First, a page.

Durable Medical Equipment (DME) – Medical equipment that your doctor prescribes for use in your home. Example of DMEs are blood sugar monitors, blood sugar test strips, crutches, hospital beds, CPAP machines, walkers, and more.
Emergency Medical Condition – An illness, injury, symptom or condition so serious that a reasonable person would seek care right away to avoid severe harm.
Emergency Medical Transportation – Ambulance services for an emergency medical condition.
Emergency Room Care – Emergency services you get in an emergency room.
Emergency Services – Evaluation of an emergency medical condition and treatment to keep the condition from getting worse.
Excluded Services – Health care services that your health insurance or plan doesn’t pay for or cover.
Grievance – A complaint about the way your health care services were handled by your provider or Steward Health Choice Utah.
Habilitation Services and Devices – Services that help you learn, keep, or improve skills needed for daily living. Examples include physical and occupational therapy, speech-language pathology, and more.
Health Insurance – A contract that requires your health insurer to pay some or all of your health care costs in exchange for a premium.
Home Health Care – Health care services a person receives at home.
Hospice Services – Services to provide comfort and support for persons in the last stages of a terminal illness and their families.
Hospitalization – Care in a hospital that requires admission as an inpatient and usually requires an overnight stay. An overnight stay for observation could be outpatient care.
Hospital Outpatient Care – Care in a hospital that usually doesn’t require an overnight stay.
Medically Necessary – Health care services or supplies needed to diagnose or treat an illness, injury, condition, disease or its symptoms and that meet accepted standards of medicine.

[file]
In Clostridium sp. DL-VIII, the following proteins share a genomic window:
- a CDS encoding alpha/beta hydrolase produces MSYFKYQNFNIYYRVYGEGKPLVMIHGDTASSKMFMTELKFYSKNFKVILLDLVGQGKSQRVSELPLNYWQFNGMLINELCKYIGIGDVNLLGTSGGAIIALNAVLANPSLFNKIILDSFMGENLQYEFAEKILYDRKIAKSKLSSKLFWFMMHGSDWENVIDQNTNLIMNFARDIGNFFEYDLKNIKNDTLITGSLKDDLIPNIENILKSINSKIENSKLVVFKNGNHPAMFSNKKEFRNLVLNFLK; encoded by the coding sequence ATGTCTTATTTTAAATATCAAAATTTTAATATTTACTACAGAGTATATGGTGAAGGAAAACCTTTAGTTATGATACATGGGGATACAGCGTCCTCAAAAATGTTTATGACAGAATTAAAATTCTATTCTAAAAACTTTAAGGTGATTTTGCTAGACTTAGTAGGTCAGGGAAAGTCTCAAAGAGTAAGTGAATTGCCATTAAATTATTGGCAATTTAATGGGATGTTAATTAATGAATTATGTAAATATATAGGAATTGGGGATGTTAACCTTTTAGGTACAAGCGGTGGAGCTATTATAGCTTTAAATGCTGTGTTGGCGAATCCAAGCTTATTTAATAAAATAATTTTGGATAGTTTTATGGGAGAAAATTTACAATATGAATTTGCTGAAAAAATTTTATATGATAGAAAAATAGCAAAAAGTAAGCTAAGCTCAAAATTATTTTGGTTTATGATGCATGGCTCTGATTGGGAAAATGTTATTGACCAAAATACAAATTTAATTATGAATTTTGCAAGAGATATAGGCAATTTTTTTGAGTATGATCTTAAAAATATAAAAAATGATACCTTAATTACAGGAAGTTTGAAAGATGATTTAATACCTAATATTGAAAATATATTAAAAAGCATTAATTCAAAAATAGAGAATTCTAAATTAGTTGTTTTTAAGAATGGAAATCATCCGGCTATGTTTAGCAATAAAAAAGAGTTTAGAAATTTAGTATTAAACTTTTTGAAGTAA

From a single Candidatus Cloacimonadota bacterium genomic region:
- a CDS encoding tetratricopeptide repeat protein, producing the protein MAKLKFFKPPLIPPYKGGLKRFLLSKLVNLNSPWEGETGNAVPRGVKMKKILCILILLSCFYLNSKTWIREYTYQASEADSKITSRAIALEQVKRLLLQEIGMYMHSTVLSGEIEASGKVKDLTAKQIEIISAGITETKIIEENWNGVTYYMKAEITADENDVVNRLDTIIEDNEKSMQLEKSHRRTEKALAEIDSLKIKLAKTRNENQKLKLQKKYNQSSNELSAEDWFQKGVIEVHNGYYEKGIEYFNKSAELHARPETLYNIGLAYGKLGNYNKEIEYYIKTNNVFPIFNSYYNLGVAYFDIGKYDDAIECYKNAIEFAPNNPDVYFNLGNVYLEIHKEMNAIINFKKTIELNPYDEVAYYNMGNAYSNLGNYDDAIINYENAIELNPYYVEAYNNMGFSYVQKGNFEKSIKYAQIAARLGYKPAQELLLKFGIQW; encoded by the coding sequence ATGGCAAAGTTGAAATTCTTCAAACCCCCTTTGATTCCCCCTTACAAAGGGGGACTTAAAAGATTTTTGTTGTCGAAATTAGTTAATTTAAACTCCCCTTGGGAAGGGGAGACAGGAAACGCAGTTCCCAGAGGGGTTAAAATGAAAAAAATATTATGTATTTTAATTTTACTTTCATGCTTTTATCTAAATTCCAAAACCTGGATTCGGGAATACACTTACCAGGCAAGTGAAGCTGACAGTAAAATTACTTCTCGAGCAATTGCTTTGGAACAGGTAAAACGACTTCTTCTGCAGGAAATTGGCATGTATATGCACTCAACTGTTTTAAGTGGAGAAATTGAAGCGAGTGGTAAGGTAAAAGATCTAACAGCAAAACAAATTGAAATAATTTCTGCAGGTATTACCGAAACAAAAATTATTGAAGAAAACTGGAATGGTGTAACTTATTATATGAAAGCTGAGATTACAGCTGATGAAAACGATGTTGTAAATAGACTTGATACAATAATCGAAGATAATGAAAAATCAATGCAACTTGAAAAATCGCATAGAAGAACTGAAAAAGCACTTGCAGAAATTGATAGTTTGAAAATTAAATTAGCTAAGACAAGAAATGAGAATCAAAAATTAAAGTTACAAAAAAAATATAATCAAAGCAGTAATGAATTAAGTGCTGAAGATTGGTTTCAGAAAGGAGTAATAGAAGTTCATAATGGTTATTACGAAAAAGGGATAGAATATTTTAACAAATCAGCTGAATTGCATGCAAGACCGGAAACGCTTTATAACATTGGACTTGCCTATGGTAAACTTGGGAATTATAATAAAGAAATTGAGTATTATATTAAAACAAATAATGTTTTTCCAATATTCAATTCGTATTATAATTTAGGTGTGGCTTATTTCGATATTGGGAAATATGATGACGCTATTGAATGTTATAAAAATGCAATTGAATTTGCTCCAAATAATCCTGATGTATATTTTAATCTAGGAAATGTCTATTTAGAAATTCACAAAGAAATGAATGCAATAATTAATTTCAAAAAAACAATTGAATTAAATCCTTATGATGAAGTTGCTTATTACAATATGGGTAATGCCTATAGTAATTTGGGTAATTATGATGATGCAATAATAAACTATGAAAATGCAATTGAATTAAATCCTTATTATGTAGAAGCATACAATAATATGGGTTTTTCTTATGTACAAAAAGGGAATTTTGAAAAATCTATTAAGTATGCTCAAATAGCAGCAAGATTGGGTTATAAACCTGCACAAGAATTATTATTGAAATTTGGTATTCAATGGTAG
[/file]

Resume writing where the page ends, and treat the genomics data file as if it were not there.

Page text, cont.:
Network – The facilities, providers and suppliers your health insurer or plan has contracted with to provide health care services.
Non-Participating Provider – A provider who doesn’t have a contract with your health insurer or plan to provide services to you. You’ll pay more to see a non-participating provider.
Physician Services – Health care services a licensed medical physician (M.D. or D.O.) provides or coordinates.
Plan – A benefit your employer, union or other group sponsor provides to you to pay for your health care services.
Preauthorization – A decision by your health insurer or plan that a health care service, treatment plan, prescription drug or durable medical equipment is medically necessary. Steward Health Choice Utah refers to this as Prior Authorization.
Participating Provider – A provider who has a contract with your health insurer or plan to provide services to you at a discount.
Premium – The amount you pay for your health insurance every month.
Prescription Drug Coverage – Health insurance or plan that helps pay for prescription drugs and medications.
Prescription Drugs – Drugs and medications that, by law, require a prescription.
Primary Care Physician – A physician (M.D. – Medical Doctor or D.O. – Doctor of Osteopathic Medicine) who directly provides or coordinates a range of health care services for a patient.
Primary Care Provider – A physician (M.D. or D.O.), nurse practitioner, clinical nurse specialist or physician assistant, as allowed under state law, who provides, coordinates or helps a patient access a range of health care services.
Provider – A health care professional that is allowed under state law to provide health care services to patients.
Rehabilitation Services and Devices – Health care services that help you keep, get back, or improve skills and functioning for daily living that have been lost or impaired because you were sick, hurt, or disabled. These services can include physical therapy, occupational therapy, speech-language pathology, and more.
Skilled Nursing Care – Services from licensed nurses in your own home or in a nursing home. Skilled care services are from technicians and therapists in your own home or in a nursing home.
Specialist – A physician specialist focuses on a specific area of medicine or a group of patients to diagnose, manage, prevent or treat certain types of symptoms and conditions. A non-physician specialist is a provider who has more training in a specific area of health care.
Urgent Care – Care for an illness, injury or condition serious enough that a reasonable person would seek care right away, but not so severe it requires emergency room care.